The next century
The current generation of fluid dynamics researchers have access to 3D measurement technology and powerful computers to calculate their Navier-Stokes equations. Around them, the world is changing, and with it the applications of their field. Within the next hundred years, the focus may well shift from refineries and diesel engines to wind turbines, geothermal energy, heat pumps and exchangers.
Westerweel does not venture predictions; he leaves that to three 30-year-olds who have a fresh perspective of the century-old field. At the Fluid Mechanics Centennial symposium, organised together with the J.M. Burgers Centre, Dr Daniel Tam of TU Delft, Dr Alvaro Marin of the University of Twente and Dr Hanneke Gelderblom of TU Eindhoven presented their visions of the next century of fluid dynamics.
“Why do all those painstaking calculations?” Gelderblom wondered aloud to a room full of fluid dynamics experts. Neural networks and self-learning systems are used everywhere, so why not in fluid dynamics? Could you enter flow data into a trained neural network and then just sit back and watch what the system produced? Who would still need Navier-Stokes equations? Gelderblom quickly quashes her own thought experiment with the conviction that any problem analysis will always need to fall back on the theory; aimless calculations will never replace careful problem analysis.
Mindless processing power
But Gelderblom is not the only one who is attracted to the idea of cheap processing power. Daniel Tam, who was voted teacher of the year by the 3mE faculty last year, notes that it is difficult to explain to students what the physical principles behind the observations are and why they are important . “Students would rather run the entire experiment through MATLAB and let the computer do the maths,” says Tam.
The relationship between experimentation and simulation is shifting towards cyberspace. Increased processing power and improved numerical methods have made simulations cheap and reasonably reliable. Researchers can use computers to run simulations that cannot be reproduced in real-life experiments.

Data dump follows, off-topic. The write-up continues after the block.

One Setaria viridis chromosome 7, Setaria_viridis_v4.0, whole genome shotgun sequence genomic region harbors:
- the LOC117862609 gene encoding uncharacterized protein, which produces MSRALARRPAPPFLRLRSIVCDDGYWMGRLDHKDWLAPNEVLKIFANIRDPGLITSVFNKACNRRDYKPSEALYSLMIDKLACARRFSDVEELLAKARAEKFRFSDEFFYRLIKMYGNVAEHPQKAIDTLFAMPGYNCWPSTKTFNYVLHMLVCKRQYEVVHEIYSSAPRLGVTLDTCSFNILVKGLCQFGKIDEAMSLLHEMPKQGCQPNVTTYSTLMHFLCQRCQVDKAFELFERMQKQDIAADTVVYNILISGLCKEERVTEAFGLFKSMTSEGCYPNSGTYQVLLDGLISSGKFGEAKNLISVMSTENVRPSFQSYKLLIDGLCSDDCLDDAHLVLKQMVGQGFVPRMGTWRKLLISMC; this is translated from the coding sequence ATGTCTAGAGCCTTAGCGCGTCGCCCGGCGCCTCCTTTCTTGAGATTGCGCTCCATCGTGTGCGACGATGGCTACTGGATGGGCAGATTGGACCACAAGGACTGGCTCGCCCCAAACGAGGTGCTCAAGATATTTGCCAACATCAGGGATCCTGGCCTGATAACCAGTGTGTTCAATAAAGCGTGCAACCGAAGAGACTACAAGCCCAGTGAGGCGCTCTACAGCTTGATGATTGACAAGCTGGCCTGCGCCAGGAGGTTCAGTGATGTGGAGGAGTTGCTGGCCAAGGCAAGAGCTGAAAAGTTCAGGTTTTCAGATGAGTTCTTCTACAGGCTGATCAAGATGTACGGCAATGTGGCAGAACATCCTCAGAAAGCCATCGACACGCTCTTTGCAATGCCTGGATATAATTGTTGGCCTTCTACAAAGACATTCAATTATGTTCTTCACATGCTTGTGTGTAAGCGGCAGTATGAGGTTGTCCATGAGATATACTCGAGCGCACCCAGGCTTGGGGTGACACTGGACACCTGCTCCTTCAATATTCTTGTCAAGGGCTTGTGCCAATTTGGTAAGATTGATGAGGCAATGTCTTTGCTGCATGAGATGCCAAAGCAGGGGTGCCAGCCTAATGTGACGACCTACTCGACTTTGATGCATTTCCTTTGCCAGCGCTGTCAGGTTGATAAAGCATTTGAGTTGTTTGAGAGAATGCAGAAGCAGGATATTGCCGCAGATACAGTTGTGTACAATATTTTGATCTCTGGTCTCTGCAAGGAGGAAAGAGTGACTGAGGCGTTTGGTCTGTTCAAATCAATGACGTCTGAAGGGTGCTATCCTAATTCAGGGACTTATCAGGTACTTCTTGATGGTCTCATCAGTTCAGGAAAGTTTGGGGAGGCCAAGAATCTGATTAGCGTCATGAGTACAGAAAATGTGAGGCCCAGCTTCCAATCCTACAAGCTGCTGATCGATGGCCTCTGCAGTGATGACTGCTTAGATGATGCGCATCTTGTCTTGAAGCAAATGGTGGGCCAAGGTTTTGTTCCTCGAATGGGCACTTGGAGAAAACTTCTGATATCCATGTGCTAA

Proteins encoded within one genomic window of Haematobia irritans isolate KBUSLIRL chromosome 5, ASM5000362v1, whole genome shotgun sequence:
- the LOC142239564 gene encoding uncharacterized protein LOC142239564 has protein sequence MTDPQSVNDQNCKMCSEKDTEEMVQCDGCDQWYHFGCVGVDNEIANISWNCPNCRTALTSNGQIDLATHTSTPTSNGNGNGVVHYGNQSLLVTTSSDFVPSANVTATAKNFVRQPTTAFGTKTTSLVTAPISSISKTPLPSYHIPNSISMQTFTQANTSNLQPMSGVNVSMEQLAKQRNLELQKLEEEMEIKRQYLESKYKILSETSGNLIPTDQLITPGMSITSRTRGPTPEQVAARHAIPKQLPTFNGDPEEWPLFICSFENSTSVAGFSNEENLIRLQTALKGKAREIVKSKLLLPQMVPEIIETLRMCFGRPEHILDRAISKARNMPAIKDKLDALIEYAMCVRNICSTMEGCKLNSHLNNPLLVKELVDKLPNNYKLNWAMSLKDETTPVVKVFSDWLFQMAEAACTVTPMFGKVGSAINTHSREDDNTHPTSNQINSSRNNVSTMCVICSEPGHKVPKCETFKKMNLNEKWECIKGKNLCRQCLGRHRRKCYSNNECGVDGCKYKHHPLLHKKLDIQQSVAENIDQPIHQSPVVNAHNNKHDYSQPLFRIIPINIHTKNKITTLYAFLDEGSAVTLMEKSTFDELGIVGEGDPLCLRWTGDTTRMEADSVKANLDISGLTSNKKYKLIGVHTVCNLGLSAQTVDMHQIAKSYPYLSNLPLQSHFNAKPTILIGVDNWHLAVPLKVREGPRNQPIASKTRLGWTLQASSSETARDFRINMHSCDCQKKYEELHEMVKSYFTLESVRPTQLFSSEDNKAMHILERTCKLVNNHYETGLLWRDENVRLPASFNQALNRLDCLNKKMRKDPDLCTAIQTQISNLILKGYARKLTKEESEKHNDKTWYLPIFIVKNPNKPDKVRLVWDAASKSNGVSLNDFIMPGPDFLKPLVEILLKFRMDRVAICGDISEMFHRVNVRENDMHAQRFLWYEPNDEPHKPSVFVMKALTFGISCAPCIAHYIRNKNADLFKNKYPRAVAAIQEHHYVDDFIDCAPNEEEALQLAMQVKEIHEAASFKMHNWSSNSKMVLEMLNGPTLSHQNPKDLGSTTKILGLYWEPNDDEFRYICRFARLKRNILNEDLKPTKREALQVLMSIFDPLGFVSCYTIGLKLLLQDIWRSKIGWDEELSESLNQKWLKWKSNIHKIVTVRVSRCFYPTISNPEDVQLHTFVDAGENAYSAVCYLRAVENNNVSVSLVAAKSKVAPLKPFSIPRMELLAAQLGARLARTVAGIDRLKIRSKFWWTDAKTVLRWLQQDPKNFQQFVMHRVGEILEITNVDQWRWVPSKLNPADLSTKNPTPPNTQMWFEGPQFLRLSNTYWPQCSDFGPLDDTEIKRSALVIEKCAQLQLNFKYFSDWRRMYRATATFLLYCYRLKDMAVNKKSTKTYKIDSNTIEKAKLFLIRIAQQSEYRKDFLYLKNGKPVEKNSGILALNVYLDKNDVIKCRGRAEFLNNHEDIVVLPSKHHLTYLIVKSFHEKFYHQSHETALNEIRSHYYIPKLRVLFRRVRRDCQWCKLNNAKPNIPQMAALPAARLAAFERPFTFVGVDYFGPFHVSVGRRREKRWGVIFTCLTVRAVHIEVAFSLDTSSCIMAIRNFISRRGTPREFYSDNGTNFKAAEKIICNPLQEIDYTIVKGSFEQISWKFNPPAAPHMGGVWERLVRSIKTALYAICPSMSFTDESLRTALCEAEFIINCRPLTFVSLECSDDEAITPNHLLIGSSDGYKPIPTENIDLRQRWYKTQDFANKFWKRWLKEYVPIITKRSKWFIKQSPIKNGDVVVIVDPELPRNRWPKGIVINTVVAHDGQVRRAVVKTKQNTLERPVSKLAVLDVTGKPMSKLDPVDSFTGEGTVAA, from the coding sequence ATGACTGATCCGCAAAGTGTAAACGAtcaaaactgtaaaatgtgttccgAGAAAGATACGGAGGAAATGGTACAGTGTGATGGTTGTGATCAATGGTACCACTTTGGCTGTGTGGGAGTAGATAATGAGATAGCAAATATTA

But Tam still has some reservations. “We don’t really know how to use computers yet,” he thinks. Computer models generate mountains of data, often more than researchers can use. “For fluid dynamics, you can suffice with the speeds in the x, y and z directions and the pressure. But a computer model includes the temperature too and then it really goes crazy.”
A rowing blade (scale 1:2) moves through a horizontal plane with laser light while a camera captures the flow under the setup through 10 cm thick glass. PhD student Ernst-Jan Grift investigates accelerating and slowing currents around the blade to see how rowers can go faster. Photo © Sam Rentmeester
The most common way to analyse fluid dynamics with a computer is using Computational Fluid Dynamics (CFD), but it produces such a huge amount of data that an extensive post-processing step is required to render it useable.
Speaker Alvaro Marin has also seen how experiments are being replaced by computer simulations, particularly when it concerns large Reynolds numbers. But Marin still thinks the results of simulations must always be validated with experimental data, because models may be incomplete, researchers may miss something, or there may be a programming error in the simulation. Finally, it is also safer if you know that your predictions correspond to the actual situation.
In addition to simulations and experiments, the younger generation also points to the further development of the theory of complex and nanoscale fluids. For example, Tam is studying fluids at the scale of living cells, where it appears that fluids can move under their own power without an external driving force. These fluids are also no longer homogeneous, which makes the Navier-Stokes equations much more complex. The same applies to fluids to which polymers or microparticles have been added. The industry is developing more and more exotic fluids such as fast-drying or adhesive ink that work well in practice, but about which little is understood. The theoretical foundation of fluid dynamics will need to be developed further if it is to continue to play a meaningful role in the development of strange fluids, giving a strong theoretical foundation for us to understand more about fluid dynamics. Funnily enough, that's the same assignment that was given to Jan Burgers when he was appointed at Delft a century ago.